“From Wi-Fi routers to connected home appliances to retro cordless phones for those of us who still have landlines, we use devices that connect via unlicensed spectrum every day.  Indeed, they’ve become so popular that there is now a shortage of airwaves dedicated for their use,” FCC Chairman Ajit Pai said.

“So today, we address this problem by proposing to open up 1,200 megahertz of spectrum in the 6 GHz band for different types of unlicensed uses.  And we seek to do so in a way that will protect incumbent licensed operations in the band,” he added. “This decision will help us meet the mandate set forth in RAY BAUM’S Act to make more spectrum available for unlicensed use.  It is also part of our aggressive and balanced spectrum strategy: pushing more licensed and unlicensed spectrum into the commercial marketplace and including a mix of low-band, mid-band, and high-band spectrum.  And with the massive amount of wireless traffic that is off-loaded to Wi-Fi, opening up this wide swath of spectrum for unlicensed use could be a big boost to our nation’s 5G future.” Continue reading

FCC Dismisses Colorado FirstNet Filing

The FCC’s Public Safety and Homeland Security Bureau today dismissed as premature a request by the Colorado Public Safety Broadband Governing Body (CPSBGB) that the Commission clarify guidelines and requirements concerning interoperability and roaming between the nationwide public safety broadband network being built by AT&T, Inc., for the First Responder Network Authority (FirstNet) and wireless carriers (TR Daily, July 9). The order adopted today in PS dockets 16-269, 12-94, and 06-229, and WT docket 06-150 noted that the Colorado Governor’s Office of Information Technology subsequently asked the FCC not to take any action at this time on the CPSBGB’s filing (TR Daily, July 16).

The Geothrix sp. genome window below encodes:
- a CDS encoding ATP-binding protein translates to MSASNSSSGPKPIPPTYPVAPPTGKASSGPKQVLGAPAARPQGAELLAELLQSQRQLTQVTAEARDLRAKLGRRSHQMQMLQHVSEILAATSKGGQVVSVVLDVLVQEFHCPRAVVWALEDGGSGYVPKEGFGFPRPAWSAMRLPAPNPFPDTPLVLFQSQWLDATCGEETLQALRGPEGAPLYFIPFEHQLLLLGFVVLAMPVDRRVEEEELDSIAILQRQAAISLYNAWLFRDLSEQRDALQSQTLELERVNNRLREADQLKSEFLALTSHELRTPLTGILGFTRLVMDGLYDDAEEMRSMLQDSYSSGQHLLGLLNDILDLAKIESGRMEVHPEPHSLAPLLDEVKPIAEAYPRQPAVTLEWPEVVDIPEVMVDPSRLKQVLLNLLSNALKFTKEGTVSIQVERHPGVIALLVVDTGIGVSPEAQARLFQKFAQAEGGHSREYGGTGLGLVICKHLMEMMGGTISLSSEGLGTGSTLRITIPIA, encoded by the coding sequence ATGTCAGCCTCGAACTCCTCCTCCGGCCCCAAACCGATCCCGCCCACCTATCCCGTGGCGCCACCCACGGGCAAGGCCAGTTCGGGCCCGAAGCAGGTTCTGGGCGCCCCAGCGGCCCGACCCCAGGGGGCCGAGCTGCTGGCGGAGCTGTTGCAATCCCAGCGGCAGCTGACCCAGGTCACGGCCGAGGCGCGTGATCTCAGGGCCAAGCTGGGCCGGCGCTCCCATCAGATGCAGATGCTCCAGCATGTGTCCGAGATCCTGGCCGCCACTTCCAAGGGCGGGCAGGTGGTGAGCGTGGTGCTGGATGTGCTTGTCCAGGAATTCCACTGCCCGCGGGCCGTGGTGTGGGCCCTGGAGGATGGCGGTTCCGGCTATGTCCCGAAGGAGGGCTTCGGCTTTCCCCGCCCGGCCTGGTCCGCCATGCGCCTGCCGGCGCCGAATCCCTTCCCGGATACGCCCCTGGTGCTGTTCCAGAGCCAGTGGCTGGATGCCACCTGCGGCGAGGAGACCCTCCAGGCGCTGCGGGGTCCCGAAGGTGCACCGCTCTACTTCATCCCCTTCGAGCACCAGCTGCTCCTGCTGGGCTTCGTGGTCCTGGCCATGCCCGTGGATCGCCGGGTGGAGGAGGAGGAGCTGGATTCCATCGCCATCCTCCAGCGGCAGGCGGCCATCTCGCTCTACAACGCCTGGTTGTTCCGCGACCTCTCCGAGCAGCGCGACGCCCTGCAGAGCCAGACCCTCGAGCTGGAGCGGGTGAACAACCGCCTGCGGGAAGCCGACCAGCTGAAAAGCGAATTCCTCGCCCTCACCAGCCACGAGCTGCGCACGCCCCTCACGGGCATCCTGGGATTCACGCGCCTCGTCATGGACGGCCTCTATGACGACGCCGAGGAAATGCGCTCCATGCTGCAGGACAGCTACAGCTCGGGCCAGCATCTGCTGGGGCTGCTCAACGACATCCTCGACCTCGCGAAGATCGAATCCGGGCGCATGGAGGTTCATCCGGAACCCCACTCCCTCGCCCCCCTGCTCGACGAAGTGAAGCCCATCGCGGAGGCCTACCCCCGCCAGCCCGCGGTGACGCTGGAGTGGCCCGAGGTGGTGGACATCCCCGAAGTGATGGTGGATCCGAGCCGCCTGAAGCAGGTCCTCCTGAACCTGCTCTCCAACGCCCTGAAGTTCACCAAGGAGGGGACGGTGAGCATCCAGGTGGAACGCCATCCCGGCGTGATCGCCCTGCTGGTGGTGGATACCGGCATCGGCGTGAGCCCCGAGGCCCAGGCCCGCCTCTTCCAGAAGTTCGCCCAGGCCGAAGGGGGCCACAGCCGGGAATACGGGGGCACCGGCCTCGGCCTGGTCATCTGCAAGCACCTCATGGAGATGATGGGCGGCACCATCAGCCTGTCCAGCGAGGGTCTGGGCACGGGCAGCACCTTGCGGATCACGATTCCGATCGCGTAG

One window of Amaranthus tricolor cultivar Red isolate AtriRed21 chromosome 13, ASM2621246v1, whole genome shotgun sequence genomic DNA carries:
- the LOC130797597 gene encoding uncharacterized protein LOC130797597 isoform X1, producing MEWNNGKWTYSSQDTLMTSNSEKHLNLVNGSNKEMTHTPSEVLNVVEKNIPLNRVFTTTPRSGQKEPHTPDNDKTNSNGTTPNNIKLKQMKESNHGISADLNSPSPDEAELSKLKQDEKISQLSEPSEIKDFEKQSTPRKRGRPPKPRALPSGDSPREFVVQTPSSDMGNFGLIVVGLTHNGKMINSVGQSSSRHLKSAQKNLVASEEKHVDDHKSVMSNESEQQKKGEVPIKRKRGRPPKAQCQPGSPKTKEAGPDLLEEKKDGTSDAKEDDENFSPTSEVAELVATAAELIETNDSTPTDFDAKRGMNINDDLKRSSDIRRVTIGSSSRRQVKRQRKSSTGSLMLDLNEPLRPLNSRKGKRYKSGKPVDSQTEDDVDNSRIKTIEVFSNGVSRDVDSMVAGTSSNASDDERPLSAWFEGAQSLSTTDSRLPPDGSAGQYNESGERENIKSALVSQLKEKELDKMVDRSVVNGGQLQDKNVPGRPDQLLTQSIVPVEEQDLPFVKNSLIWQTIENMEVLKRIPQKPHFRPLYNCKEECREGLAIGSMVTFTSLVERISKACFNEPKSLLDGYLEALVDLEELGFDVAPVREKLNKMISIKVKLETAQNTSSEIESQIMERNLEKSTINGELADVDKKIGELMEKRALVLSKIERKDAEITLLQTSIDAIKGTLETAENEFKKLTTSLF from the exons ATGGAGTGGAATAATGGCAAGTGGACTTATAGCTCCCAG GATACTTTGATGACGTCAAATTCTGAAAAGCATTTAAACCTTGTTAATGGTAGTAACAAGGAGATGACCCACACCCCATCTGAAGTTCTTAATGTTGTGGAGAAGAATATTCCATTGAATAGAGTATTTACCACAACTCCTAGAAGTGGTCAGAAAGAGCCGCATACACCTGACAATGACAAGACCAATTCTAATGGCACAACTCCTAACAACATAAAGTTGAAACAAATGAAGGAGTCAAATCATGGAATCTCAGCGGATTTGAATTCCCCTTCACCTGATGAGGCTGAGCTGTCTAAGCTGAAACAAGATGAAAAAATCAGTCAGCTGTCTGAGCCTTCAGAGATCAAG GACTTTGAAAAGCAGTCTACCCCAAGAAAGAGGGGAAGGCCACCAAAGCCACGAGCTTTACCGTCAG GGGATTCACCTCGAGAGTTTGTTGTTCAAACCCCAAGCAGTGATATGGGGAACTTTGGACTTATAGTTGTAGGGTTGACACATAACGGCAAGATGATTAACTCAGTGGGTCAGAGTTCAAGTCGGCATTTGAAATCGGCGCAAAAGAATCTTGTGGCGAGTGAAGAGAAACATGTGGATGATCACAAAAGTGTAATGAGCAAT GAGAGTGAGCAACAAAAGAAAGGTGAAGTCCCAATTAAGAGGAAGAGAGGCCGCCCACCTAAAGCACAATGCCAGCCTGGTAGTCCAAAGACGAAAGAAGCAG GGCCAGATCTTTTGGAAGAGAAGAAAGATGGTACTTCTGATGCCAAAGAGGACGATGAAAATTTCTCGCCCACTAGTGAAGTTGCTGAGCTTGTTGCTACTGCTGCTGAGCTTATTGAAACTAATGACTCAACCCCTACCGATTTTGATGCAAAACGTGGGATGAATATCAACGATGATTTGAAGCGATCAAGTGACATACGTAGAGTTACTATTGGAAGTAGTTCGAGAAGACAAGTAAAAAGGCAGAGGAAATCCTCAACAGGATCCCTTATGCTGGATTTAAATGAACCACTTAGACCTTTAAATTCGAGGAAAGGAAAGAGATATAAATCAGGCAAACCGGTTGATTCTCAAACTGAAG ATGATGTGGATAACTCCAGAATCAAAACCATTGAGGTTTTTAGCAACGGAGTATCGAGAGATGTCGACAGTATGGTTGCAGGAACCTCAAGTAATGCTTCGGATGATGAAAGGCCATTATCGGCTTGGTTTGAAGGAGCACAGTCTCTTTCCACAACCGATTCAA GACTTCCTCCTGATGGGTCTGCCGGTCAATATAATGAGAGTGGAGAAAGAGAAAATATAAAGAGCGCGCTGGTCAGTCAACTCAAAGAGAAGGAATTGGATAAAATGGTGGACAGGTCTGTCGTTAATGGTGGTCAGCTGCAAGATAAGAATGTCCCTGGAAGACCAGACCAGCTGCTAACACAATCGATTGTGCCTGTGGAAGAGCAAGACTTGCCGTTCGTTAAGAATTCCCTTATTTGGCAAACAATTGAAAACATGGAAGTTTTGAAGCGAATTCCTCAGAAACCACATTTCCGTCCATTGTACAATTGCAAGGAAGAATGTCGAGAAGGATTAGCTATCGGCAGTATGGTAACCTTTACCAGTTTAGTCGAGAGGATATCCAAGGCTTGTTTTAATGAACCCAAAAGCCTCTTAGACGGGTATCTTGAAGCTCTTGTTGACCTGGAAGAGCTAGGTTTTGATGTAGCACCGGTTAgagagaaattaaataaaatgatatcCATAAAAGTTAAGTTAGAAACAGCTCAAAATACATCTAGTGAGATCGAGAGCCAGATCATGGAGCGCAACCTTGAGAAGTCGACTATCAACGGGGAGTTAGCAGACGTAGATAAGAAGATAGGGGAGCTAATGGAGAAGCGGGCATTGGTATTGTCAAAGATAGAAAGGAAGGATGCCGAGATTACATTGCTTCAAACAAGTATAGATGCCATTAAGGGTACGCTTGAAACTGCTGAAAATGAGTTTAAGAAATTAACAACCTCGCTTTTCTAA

“Consistent with Colorado’s decision to Opt-In to the NPSBN [National Public Safety Broadband Network] on December 18, 2017, the Broadband Office will work collaboratively with the CPSBGB and FirstNet to resolve the concerns raised regarding interoperability and ensure the Colorado first responder community has access to a state of the art communications system,” the latter filing added. “In light of our dismissal of the Request, we also find the filings by other parties supporting the Request to be moot,” today’s order said. “If other parties have concerns that they believe warrant Commission action, they may petition accordingly.”

Courtesy TRDaily


Pai: Wireless Resiliency Framework Needs Evaluation

FCC Chairman Ajit Pai, who has criticized wireless carriers’ efforts to restore networks in the wake of Hurricane Michael, said today there is a need to review the adequacy of the Wireless Network Resiliency Cooperative Framework. “I believe that it is time for a comprehensive reevaluation of the last administration’s Wireless Resiliency Framework,” Mr. Pai told reporters during a news conference after today’s monthly FCC meeting.